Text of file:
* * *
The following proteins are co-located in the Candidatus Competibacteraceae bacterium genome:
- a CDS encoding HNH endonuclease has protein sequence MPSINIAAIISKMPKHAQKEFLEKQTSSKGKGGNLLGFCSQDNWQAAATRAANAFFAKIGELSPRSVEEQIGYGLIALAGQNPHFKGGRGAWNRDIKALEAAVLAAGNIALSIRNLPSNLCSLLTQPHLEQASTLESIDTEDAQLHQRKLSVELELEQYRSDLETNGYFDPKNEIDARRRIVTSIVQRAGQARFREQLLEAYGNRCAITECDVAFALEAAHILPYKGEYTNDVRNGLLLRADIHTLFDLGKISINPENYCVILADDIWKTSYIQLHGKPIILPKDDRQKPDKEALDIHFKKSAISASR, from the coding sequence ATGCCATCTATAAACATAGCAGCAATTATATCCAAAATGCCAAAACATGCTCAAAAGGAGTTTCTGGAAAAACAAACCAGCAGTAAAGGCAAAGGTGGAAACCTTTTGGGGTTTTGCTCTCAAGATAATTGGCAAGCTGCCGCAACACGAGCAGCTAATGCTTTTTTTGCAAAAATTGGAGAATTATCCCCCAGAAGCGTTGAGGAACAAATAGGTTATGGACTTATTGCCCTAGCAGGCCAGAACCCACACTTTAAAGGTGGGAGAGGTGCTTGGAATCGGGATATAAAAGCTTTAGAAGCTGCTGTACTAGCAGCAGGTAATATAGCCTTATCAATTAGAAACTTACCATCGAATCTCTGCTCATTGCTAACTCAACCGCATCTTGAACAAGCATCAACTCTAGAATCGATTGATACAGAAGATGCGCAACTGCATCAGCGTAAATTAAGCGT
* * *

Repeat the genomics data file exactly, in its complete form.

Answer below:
The following proteins are co-located in the Candidatus Competibacteraceae bacterium genome:
- a CDS encoding HNH endonuclease has protein sequence MPSINIAAIISKMPKHAQKEFLEKQTSSKGKGGNLLGFCSQDNWQAAATRAANAFFAKIGELSPRSVEEQIGYGLIALAGQNPHFKGGRGAWNRDIKALEAAVLAAGNIALSIRNLPSNLCSLLTQPHLEQASTLESIDTEDAQLHQRKLSVELELEQYRSDLETNGYFDPKNEIDARRRIVTSIVQRAGQARFREQLLEAYGNRCAITECDVAFALEAAHILPYKGEYTNDVRNGLLLRADIHTLFDLGKISINPENYCVILADDIWKTSYIQLHGKPIILPKDDRQKPDKEALDIHFKKSAISASR, from the coding sequence ATGCCATCTATAAACATAGCAGCAATTATATCCAAAATGCCAAAACATGCTCAAAAGGAGTTTCTGGAAAAACAAACCAGCAGTAAAGGCAAAGGTGGAAACCTTTTGGGGTTTTGCTCTCAAGATAATTGGCAAGCTGCCGCAACACGAGCAGCTAATGCTTTTTTTGCAAAAATTGGAGAATTATCCCCCAGAAGCGTTGAGGAACAAATAGGTTATGGACTTATTGCCCTAGCAGGCCAGAACCCACACTTTAAAGGTGGGAGAGGTGCTTGGAATCGGGATATAAAAGCTTTAGAAGCTGCTGTACTAGCAGCAGGTAATATAGCCTTATCAATTAGAAACTTACCATCGAATCTCTGCTCATTGCTAACTCAACCGCATCTTGAACAAGCATCAACTCTAGAATCGATTGATACAGAAGATGCGCAACTGCATCAGCGTAAATTAAGCGT